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The Horror System

Cool, calculated, methodical bureaucracy the real monster in this mammoth, contentious novel

Jennifer Daniel

By Zak M. Salih | Posted 4/8/2009

The Kindly Ones

By Jonathan Littell

McClelland & Stewart, 2009. 992 pp.

Nothing breeds curiosity--and sales--in the literary world like controversy. Which is why when you've got a 900-plus page novel about the mindset of a Nazi officer--never mind one that's been praised by the French literary establishment and panned by many members of America's--then you know you've got a book worth reading.

Such is the case with Jonathan Littell's massive, bewildering, frustrating, and occasionally captivating novel, The Kindly Ones. First published in France in 2006 as Les Bienveillantes, this epic catalog of Nazi Germany's atrocities was lauded with acclaim and went on to win the country's top literary awards. When the English translation was released last month, the American reception was markedly different. "Willfully sensationalistic and deliberately repellent," clamored The New York Times. "Expansive and repulsive," cried The Washington Post. So what are those potential readers who don't have powerful voices in the literary community--namely, those who have to shell out $30 for this behemoth--to make of it?

The book reads, first and foremost, like a collection of the Nazi regime's greatest hits: those garish and shocking moments that have become ingrained in today's historical consciousness. Even the narrator, one Dr. Maximilien Aue (more on him in a moment) recognizes this, passing over descriptions of Auschwitz simply because the reader can read about them from other sources. This is not to say, however, that Littell's novel lacks the violence that has garnered it so much criticism. He never turns a blind eye to individual or mass murders, which are often described in painful, almost juvenile detail. Brains seem to splatter at a rapid rate in these pages.

The Kindly Ones is structured as a memoir of Aue's experience rising up the ranks of the SS during World War II. Right at the start, he pleads his case as an "everyman" to the reader--a common individual who was simply following orders. "What I did, I did with my eyes open, believing that it was my duty and that it had to be done, disagreeable or unpleasant as it may have been," he intones. And yet it's difficult to identify with Aue, let alone connect him with the average citizen of Nazi Germany. He interacts with members of the highest echelons of the party in ways that most people never did: dining with Adolf Eichmann and his family; hunting grouse with Albert Speer; even receiving a commendation from Hitler himself. Like some goose-stepping Forrest Gump, Aue conveniently manages to be on the outskirts--or at the center of--events such as the Jewish massacre at Babi Yar, the collapse of Stalingrad, the evacuation of Auschwitz, and the fall of Berlin.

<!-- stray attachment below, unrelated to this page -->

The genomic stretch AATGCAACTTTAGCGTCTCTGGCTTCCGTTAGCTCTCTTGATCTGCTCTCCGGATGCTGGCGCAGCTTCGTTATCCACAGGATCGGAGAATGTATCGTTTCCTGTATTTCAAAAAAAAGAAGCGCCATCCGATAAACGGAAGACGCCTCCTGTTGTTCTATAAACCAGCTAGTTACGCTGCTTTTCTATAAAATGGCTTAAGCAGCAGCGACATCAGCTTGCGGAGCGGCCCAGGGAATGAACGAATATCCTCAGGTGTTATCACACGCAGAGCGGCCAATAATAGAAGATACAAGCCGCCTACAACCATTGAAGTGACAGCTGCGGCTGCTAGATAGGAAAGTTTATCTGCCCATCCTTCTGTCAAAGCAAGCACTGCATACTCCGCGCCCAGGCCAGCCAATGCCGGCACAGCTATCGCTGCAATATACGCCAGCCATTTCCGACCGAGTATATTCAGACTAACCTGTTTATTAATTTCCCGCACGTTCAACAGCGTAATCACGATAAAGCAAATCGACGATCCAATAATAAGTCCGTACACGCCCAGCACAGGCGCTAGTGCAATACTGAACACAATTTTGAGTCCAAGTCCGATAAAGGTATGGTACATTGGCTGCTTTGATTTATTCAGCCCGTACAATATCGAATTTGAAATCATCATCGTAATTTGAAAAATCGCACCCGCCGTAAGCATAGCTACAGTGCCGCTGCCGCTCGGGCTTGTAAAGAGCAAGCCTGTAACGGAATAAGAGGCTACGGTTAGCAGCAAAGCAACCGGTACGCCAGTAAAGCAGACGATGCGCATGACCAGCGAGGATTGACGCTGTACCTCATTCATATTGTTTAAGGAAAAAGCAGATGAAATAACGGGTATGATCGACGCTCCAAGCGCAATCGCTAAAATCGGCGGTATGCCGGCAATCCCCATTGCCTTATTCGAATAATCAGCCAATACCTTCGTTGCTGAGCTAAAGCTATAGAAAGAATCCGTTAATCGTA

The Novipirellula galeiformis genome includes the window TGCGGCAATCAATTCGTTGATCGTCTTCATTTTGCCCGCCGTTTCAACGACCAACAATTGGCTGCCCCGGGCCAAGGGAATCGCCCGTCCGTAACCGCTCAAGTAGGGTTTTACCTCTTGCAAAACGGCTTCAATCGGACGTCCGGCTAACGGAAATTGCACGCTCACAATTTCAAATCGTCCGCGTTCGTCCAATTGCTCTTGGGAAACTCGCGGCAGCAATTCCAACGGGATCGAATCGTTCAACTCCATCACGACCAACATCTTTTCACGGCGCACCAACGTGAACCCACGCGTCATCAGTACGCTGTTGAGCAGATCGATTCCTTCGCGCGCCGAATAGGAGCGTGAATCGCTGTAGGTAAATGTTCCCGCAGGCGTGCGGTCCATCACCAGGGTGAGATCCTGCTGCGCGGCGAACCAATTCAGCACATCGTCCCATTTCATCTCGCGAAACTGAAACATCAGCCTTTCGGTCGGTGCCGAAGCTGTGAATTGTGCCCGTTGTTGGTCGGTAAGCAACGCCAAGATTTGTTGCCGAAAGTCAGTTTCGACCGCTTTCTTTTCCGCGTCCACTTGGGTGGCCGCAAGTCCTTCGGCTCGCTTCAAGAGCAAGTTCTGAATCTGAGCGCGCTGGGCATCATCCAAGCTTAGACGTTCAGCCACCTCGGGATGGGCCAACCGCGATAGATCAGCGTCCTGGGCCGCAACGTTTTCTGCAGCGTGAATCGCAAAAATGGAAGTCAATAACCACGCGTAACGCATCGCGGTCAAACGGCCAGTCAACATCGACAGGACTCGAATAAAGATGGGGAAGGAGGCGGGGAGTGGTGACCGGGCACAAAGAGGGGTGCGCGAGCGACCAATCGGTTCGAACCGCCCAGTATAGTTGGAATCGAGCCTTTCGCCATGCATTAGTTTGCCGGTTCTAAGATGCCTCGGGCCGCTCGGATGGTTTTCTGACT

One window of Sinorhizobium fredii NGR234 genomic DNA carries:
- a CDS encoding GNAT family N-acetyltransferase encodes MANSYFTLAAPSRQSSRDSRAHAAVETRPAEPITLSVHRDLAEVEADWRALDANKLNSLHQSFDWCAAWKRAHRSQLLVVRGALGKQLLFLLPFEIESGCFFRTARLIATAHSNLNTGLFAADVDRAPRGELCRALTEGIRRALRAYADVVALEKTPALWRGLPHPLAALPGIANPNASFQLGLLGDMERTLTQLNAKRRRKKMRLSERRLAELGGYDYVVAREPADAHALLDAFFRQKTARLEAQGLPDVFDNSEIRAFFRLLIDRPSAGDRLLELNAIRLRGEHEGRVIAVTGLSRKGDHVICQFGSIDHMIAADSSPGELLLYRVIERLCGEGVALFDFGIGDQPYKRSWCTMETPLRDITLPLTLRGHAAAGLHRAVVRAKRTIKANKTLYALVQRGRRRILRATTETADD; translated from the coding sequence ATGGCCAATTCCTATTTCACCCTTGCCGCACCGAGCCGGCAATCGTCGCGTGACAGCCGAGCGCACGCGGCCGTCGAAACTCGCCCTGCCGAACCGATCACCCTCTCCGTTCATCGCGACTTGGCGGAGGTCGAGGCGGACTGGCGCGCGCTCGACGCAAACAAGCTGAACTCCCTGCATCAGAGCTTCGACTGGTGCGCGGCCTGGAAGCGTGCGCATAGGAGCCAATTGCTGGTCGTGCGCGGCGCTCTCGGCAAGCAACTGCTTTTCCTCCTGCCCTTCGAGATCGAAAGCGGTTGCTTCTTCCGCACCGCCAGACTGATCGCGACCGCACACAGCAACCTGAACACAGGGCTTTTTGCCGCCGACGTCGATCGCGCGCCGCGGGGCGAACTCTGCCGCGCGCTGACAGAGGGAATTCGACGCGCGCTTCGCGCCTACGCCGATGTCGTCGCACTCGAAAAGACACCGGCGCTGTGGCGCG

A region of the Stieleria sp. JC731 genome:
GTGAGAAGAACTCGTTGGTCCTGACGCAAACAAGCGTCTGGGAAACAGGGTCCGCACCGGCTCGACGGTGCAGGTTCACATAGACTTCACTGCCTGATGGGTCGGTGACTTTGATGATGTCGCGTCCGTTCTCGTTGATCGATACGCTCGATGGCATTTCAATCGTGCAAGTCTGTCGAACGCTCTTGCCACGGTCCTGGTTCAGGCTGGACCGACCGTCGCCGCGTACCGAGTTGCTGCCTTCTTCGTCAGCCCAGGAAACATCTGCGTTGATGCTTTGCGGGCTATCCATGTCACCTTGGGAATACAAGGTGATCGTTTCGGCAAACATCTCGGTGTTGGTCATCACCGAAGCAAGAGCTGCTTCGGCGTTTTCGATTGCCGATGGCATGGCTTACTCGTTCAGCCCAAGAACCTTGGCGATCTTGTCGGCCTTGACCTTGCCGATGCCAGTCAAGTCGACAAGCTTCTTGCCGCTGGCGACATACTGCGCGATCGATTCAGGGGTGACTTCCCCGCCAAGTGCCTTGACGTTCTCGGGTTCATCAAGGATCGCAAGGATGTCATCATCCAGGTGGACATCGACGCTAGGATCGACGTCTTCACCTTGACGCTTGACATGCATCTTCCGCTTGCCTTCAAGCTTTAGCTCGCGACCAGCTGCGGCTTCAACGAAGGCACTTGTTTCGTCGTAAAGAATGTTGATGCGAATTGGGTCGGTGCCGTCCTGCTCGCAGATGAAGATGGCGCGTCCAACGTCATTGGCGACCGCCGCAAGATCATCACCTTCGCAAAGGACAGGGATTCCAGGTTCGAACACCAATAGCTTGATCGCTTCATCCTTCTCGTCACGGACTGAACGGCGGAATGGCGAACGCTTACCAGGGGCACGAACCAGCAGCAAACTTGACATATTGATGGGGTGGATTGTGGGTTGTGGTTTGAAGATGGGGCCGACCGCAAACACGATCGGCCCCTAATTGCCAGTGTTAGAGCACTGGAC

This is, of course, to say nothing of Aue's sexual proclivities. Obsessed and frustrated by his incestuous desires for his sister, Aue resorts to random sexual encounters with other men, bizarre sexual fantasies (some involving Martians from the works of Edgar Rice Burroughs), and random acts of self-sodomy--each episode as stubbornly detailed as the scenes of radical violence. Perhaps there's supposed to be some grand connection between the base nature of racial genocide and sexual lust. But when a Sadean episode appears, late in the novel, featuring Aue running rampant throughout his sister's abandoned house, the bizarre sex becomes monotonous.

Monotony is a key characteristic in The Kindly Ones, and while it fails with Aue's sexual activities, it succeeds where Littell describes--at grand lengths--the bureaucratic and political inner workings of the Nazi Party. If anything, what Littell accomplishes here is the creation of a new literary sub-genre: bureau-porn. One of the novel's driving points appears to be that all of the horror and slaughter we know so well ultimately had it roots in the administrative offices, interdepartmental relations, and political philosophies of the Nazi machine. What does it say that one of the most gut-wrenching moments in the entire novel is not a post-mortem abortion committed by a crazed soldier but an extended sequence in which Nazi higher-ups arrange for extensive field research and a conference to determine whether a group of people living in the Caucasus are descendents of Jews and therefore in need of extermination? Littell's depictions of Nazi office politics--brilliant in their sheer burden on the reader--would be as entertaining as the universe of a Kafka novel, were it not so deadly serious.

Reading The Kindly Ones is a long, dirty, and most certainly uncomfortable slog through the muck and slime of one of the 20th century's darkest chapters. In many ways, it does for the Nazi regime what American Psycho--with its own ultraviolent subject matter and monotonous descriptions--did for 1980s New York. Some readers will find the trek enlightening; others will find it unbearable. But when--or if--you make it to the final, 983rd page of this massive work, you'll have completed one of the more intriguing reading experiences of the last few years.

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